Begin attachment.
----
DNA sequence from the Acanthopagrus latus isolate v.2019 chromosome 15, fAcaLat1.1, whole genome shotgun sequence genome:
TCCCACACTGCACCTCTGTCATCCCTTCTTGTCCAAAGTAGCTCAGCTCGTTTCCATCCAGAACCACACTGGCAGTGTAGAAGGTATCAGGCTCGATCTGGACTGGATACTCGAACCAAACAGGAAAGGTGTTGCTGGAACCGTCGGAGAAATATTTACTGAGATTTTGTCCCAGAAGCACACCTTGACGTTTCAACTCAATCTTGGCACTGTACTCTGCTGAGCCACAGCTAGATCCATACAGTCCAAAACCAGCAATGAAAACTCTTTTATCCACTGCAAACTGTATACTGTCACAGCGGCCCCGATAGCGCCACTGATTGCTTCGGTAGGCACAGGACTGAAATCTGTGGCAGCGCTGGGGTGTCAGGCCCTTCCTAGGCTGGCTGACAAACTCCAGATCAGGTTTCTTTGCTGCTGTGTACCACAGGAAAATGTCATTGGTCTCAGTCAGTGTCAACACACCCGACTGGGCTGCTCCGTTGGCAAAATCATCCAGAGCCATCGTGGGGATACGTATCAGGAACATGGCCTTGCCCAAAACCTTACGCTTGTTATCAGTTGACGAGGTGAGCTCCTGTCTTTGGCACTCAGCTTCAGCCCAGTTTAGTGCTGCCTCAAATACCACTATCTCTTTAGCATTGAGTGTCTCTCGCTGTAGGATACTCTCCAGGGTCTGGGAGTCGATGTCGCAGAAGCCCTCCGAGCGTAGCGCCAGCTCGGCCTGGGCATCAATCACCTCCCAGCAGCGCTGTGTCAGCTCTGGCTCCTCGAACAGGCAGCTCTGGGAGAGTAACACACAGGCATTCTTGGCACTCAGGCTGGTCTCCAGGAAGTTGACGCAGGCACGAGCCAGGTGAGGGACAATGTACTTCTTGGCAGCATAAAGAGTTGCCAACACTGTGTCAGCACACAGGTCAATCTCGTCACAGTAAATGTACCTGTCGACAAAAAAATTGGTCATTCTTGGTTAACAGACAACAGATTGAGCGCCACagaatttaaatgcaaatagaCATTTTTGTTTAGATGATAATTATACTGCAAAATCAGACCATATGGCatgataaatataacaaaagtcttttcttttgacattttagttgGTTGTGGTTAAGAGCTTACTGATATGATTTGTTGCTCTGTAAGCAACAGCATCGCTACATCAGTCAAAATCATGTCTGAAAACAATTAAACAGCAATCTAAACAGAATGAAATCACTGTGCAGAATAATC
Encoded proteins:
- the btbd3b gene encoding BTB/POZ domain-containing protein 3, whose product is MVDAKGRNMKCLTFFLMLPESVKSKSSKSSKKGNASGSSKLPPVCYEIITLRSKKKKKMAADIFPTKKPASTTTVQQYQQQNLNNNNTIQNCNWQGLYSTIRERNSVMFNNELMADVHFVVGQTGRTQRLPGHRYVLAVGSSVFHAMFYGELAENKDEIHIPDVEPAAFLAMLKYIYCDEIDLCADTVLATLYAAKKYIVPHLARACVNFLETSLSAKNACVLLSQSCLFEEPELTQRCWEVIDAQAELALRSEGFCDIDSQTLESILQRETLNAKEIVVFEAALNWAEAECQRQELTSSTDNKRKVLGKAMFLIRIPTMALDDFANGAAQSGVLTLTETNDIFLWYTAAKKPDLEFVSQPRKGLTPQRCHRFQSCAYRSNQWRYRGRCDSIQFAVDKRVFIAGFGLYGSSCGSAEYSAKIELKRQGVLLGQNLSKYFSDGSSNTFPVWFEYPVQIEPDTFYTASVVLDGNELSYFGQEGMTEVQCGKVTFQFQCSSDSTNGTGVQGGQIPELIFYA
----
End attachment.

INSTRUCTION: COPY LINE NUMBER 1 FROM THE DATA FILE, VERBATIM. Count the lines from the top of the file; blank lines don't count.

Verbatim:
DNA sequence from the Acanthopagrus latus isolate v.2019 chromosome 15, fAcaLat1.1, whole genome shotgun sequence genome: